School for Social Entrepreneurs is a feature in the Perth startup community, teaching socially-minded people how to run socially-oriented businesses. Their 2015 incubator intake is open and taking recruits, so we put our hands up and asked some questions.
We wanted to chat to Katie Stubley, the irrepressible local representative for SSE, and a more-or-less permanent feature around the Spacecubed kitchen table, but had to talk to the SSE’s media guy over east instead. Joshua Stockwell got to deal with our curiosity…
//SN: How do you define “social enterprise? How does someone know if their startup is a social enterprise or not?
At SSE Australia we believe that Social Enterprise and Social Entrepreneurs go hand in hand so allow us to define both.
Social Enterprise – A social enterprise is an organisation that applies commercial strategies to maximise improvements in human and environmental well-being, rather than maximising profits for external shareholders. Social enterprises can be structured as a for-profit or non-profit, and may take the form of a co-operative, a mutual organisation, a disregarded entity, a social business, or a charity organisation.
Social Entrepreneur – A social entrepreneur is someone who recognises a social or environmental problem and uses entrepreneurial skills to organise, create, and manage a venture to create a social change. Social entrepreneurs are individuals tackling major social issues by offering new ideas for wide-scale change, often through the provision of a new product or service. This can sometimes take the form of a new for-profit business venture or not-for-profit organisation. Social entrepreneurs will not leave societal needs to the government or business sectors to solve, and instead find what is not working and solve the problem by innovating and using enterprise to spread the solution to mass populations.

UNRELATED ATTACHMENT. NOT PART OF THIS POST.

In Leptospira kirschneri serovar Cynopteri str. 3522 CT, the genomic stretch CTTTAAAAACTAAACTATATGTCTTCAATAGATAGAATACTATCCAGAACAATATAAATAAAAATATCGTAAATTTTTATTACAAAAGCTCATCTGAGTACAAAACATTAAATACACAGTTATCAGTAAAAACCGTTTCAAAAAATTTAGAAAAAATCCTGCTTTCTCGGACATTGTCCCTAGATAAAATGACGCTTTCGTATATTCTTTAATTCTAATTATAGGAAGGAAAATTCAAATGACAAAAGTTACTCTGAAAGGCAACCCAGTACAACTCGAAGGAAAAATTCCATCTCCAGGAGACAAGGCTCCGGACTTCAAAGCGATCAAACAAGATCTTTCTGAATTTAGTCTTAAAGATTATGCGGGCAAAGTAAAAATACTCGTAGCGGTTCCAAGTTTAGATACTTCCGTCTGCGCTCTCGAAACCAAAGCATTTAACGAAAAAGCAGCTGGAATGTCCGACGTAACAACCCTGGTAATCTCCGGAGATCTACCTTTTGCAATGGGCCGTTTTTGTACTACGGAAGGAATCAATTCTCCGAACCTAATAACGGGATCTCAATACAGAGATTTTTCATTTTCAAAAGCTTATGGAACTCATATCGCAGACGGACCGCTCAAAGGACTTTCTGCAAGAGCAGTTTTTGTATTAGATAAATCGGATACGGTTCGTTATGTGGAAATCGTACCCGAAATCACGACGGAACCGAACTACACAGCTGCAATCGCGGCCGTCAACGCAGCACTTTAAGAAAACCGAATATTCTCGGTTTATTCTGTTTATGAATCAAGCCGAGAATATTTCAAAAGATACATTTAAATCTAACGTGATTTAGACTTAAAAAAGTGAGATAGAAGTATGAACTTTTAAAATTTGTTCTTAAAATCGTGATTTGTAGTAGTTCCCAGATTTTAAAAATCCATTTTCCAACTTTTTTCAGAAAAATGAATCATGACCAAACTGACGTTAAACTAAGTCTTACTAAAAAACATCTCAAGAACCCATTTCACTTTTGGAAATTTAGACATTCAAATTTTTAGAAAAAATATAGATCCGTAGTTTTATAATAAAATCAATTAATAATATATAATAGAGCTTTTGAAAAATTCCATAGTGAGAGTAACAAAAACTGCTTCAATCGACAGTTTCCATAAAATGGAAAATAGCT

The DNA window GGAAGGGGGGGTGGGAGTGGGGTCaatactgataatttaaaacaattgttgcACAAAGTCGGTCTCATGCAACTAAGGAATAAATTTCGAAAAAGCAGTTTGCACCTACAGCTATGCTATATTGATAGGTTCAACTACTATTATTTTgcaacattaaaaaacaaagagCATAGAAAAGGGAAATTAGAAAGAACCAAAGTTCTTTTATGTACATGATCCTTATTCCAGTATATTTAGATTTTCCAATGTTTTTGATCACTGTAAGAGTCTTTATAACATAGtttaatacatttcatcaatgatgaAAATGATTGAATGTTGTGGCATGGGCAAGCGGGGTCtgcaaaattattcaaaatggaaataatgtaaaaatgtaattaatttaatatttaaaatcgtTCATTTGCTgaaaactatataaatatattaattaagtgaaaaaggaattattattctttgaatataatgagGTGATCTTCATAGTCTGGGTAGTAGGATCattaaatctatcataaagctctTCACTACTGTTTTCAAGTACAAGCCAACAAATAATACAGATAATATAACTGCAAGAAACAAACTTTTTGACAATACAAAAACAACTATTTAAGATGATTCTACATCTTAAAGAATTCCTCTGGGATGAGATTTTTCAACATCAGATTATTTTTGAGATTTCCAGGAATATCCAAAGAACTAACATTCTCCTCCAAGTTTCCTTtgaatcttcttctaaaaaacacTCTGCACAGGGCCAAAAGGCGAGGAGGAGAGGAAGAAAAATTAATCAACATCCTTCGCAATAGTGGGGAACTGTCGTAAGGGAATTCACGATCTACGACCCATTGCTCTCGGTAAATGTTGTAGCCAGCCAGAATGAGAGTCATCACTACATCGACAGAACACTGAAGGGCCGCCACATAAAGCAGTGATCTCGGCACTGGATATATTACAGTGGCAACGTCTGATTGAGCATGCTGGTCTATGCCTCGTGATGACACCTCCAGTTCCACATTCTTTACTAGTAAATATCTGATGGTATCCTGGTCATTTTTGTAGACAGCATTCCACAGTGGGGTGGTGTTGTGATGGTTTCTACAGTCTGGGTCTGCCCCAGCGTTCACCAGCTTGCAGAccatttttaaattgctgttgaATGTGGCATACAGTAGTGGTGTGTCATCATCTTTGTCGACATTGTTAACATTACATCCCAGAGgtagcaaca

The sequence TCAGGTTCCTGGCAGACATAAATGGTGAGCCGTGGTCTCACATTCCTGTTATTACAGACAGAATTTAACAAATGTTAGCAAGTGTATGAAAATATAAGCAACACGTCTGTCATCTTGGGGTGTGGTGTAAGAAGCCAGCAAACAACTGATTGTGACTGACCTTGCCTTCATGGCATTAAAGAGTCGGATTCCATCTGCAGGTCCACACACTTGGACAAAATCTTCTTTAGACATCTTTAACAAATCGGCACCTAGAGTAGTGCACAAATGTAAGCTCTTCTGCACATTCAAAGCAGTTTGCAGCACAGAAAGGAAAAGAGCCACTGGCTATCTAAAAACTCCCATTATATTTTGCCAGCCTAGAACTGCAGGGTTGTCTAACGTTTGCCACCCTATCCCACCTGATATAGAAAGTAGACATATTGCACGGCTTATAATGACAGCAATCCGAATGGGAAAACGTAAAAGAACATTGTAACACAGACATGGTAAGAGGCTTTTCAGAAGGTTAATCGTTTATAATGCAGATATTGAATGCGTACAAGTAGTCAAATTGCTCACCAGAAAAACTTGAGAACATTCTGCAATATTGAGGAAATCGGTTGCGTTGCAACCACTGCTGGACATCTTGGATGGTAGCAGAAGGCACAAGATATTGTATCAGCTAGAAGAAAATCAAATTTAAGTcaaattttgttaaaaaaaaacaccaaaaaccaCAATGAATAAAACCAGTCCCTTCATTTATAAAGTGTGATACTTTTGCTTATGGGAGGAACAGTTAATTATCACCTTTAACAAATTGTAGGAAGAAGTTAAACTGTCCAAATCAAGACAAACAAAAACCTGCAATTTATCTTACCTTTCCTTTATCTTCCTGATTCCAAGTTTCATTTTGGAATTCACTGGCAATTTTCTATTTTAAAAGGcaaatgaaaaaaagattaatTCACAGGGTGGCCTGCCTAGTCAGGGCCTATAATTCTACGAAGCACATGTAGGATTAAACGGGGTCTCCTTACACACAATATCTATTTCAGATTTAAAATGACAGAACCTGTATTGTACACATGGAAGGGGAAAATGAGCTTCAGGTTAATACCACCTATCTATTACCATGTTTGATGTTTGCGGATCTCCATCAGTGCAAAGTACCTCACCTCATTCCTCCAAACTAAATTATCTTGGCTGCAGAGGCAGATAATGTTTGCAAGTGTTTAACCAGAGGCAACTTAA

Someone would know if they are an social enterprise if their start up is about making a positive social impact on a community, rather than just making money. That’s not to be confused with corporate social responsibility in larger organisations who have a responsibility to generate revenue in line with their shareholder responsibility, rather there is a fundamental direction to have a positive social impact – and that outweighs the dollar signs.
//SN: The website offers a list of features, but what benefits can applicants expect to get from the course?
When a student completes an SSE course the can expect to walk out of the graduation ceremony with a heightened business acumen that can be applied to their social venture. This is combined with a strong network of mentors, experts, and peers that foster their growth. Our students will understand how to grow their enterprise for larger social impact and can take the knowledge they have now and apply it throughout the lifetime of their venture.
//SN: $9K? really? How do you justify a fee like that for a bootstrapping social startup?
As a not for profit organisation we aim to keep our programs as economical as possible but as also as enriching. The truth is that we bring in the best of the best to facilitate, mentor, and lead our students and that’s why there is a cost involved. However, noting that we understand that social enterprises don’t always have the funds readily available we work with partners in the region who offer bursaries for our programs to students which dramatically reduces the cost of the course. We’re fortunate enough to have some amazing partners on board this year who have the capacity to dramatically reduce the fee for the students.
//SN: Is the fee per person or per team? Are teams welcome at SSE?
The fee is per person and teams are always welcome at SSE.
//SN: What do you expect to be the outcome of the incubator running in Perth? What would you like to be the outcome?
We would like to see the social enterprise sector in Perth flourish even further as a result of our program. Our mission is to inspire and equip change makers to establish, scale and sustain social ventures that foster social and economic participation and create a lasting impact within disadvantaged communities. No matter what city you visit there are disadvantaged pockets that are being underserved and often it falls to the social enterprise sector to pick up the slack and foster social inclusion.
//SN: What are the opportunities for social entrepreneurs in Perth? Are there any funding opportunities?